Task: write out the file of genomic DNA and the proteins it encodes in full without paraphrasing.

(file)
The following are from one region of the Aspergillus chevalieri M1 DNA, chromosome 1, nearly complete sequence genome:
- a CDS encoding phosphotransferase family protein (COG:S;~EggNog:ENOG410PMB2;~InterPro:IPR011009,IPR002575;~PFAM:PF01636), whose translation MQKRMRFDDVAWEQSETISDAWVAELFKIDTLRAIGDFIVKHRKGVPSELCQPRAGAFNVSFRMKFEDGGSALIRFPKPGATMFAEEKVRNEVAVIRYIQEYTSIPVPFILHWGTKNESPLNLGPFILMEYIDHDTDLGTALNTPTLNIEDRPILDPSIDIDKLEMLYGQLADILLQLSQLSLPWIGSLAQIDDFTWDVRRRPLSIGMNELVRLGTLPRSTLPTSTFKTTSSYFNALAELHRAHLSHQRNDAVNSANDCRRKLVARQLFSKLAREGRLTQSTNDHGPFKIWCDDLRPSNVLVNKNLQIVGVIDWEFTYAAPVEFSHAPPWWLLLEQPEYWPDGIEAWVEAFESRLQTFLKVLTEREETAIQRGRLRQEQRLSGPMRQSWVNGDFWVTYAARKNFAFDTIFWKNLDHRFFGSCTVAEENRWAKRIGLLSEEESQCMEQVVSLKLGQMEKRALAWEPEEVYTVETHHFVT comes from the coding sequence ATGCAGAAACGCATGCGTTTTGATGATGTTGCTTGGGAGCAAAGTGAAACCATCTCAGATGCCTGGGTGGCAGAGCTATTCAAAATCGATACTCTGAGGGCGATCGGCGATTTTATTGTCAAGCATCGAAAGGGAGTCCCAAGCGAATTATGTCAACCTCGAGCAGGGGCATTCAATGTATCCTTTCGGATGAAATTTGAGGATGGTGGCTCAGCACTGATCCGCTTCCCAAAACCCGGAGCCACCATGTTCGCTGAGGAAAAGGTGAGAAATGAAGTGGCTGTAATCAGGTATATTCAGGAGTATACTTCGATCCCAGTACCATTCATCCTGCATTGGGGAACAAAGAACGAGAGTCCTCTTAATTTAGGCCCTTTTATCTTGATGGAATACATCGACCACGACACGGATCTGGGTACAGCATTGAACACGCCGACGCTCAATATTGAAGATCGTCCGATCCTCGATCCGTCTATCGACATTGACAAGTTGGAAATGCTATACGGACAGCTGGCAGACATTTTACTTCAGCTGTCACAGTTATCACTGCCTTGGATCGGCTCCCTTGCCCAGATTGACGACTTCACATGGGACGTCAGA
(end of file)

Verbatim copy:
The following are from one region of the Aspergillus chevalieri M1 DNA, chromosome 1, nearly complete sequence genome:
- a CDS encoding phosphotransferase family protein (COG:S;~EggNog:ENOG410PMB2;~InterPro:IPR011009,IPR002575;~PFAM:PF01636), whose translation MQKRMRFDDVAWEQSETISDAWVAELFKIDTLRAIGDFIVKHRKGVPSELCQPRAGAFNVSFRMKFEDGGSALIRFPKPGATMFAEEKVRNEVAVIRYIQEYTSIPVPFILHWGTKNESPLNLGPFILMEYIDHDTDLGTALNTPTLNIEDRPILDPSIDIDKLEMLYGQLADILLQLSQLSLPWIGSLAQIDDFTWDVRRRPLSIGMNELVRLGTLPRSTLPTSTFKTTSSYFNALAELHRAHLSHQRNDAVNSANDCRRKLVARQLFSKLAREGRLTQSTNDHGPFKIWCDDLRPSNVLVNKNLQIVGVIDWEFTYAAPVEFSHAPPWWLLLEQPEYWPDGIEAWVEAFESRLQTFLKVLTEREETAIQRGRLRQEQRLSGPMRQSWVNGDFWVTYAARKNFAFDTIFWKNLDHRFFGSCTVAEENRWAKRIGLLSEEESQCMEQVVSLKLGQMEKRALAWEPEEVYTVETHHFVT comes from the coding sequence ATGCAGAAACGCATGCGTTTTGATGATGTTGCTTGGGAGCAAAGTGAAACCATCTCAGATGCCTGGGTGGCAGAGCTATTCAAAATCGATACTCTGAGGGCGATCGGCGATTTTATTGTCAAGCATCGAAAGGGAGTCCCAAGCGAATTATGTCAACCTCGAGCAGGGGCATTCAATGTATCCTTTCGGATGAAATTTGAGGATGGTGGCTCAGCACTGATCCGCTTCCCAAAACCCGGAGCCACCATGTTCGCTGAGGAAAAGGTGAGAAATGAAGTGGCTGTAATCAGGTATATTCAGGAGTATACTTCGATCCCAGTACCATTCATCCTGCATTGGGGAACAAAGAACGAGAGTCCTCTTAATTTAGGCCCTTTTATCTTGATGGAATACATCGACCACGACACGGATCTGGGTACAGCATTGAACACGCCGACGCTCAATATTGAAGATCGTCCGATCCTCGATCCGTCTATCGACATTGACAAGTTGGAAATGCTATACGGACAGCTGGCAGACATTTTACTTCAGCTGTCACAGTTATCACTGCCTTGGATCGGCTCCCTTGCCCAGATTGACGACTTCACATGGGACGTCAGA